Lessons Learned [Archive] - Fly Fishing Forum

: Lessons Learned

10-30-2000, 11:34 AM
Well, as much as I hate to admit it, it's that time of year to reflect on the season as it passes on to greener pastures. I think we all learned a lot this year, and as we learned we had a hell of a season along the way. I learn something every time I step into the water, but this year was especially gratifying because of the degree of collaboration and team spirit we had as we took on new venues and figured them out as a group.

One of the things that really struck me this year was the profound impact of current on fish behavior. Of course I knew things about the way fish act with respect to current, for instance the castless presentation on the Wacky west jetty last year. The stripers were set up in such a way that I could catch fish after fish without so much as a cast, only needed to "dap" the fly and slide it over some rocks before WHAM! another one on. Casting around the area produced only an occasional fish despite the ability to see them all around the area.

But this year, as we became the first group to shuttle to fish South Monomoy from shore (according to Rip Ryder), the lesson of current and fish behavior was emphasized like never before. Depending on our schedule, we could have several hours of idle fishing interrupted by an hour of incredible madhouse fishing with big fish readily available even on 90 degree mid-day high sun conditions. The current, and a certain current, was the key.

That lesson was known to me in several other locales including Brewster Flats and Bass Hole, river mouths, etc. - and I fished these places that way, but the lesson never hit home quite as dramatically as the Tip Rip. I've already applied the knowledge to several other areas with success, even on incoming tide rips in different locales.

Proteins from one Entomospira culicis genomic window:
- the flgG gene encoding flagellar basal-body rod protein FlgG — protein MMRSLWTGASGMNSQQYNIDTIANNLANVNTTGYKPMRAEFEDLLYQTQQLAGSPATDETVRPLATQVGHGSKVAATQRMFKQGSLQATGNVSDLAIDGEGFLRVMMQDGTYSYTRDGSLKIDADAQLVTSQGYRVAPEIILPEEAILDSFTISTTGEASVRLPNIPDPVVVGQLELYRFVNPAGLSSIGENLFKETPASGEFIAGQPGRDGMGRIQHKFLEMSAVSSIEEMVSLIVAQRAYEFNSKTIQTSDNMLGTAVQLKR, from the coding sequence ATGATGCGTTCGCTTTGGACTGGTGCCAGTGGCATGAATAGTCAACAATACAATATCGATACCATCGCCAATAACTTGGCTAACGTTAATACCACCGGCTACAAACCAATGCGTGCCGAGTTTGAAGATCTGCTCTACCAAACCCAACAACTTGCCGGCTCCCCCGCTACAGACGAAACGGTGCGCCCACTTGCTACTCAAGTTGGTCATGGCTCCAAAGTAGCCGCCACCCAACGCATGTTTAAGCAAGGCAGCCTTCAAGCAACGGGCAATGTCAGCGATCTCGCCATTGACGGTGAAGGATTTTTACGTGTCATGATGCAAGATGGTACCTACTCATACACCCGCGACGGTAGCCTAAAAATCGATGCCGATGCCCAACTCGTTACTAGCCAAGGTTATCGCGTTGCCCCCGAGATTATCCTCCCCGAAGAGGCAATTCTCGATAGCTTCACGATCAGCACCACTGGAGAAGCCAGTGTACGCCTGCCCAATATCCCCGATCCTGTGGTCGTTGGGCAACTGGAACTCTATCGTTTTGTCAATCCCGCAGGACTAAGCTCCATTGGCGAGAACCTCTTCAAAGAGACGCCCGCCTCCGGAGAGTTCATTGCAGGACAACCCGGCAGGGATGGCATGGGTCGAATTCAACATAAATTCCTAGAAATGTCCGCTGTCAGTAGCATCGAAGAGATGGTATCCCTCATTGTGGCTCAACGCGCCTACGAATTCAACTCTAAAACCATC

Any such lessons for you?

i'm so outta here
10-30-2000, 05:54 PM
I've learned the importance of confidence in fishing. I began the year still worried that my casting needed improvement and that I couldn't catch fish before I got better at that.

But I soon figured out that a cast only needs to be so good and the real trick is to pay attention to what I'm doing on the retrieve. Early on in the season, I'd say about nine times out of ten I was hurrying through a succession of hasty strips whose sole purpose was so I could get another cast off sooner. Needless to say my fly spent a lot of time in the air and seldom where it could do any good. <gee, wonder why no fish, Al?>.

But about mid Spring I just gave up trying to perfect my casting and focussed on the fishing. Keeping constant contact with the fly (or at least striving for that) made a world of difference for me this year.

Current definitely helped hammer this point home to me. The gentle pull of a good swimming fly in swift current has a special feel to it. For me, it was a reminder that hey, I'm supposed to be making the puppet do a little dance for these critters. Pay attention!

It worked out Ok. It's been a great season. Here's to a short winter and a killer Spring migration.

10-31-2000, 04:25 AM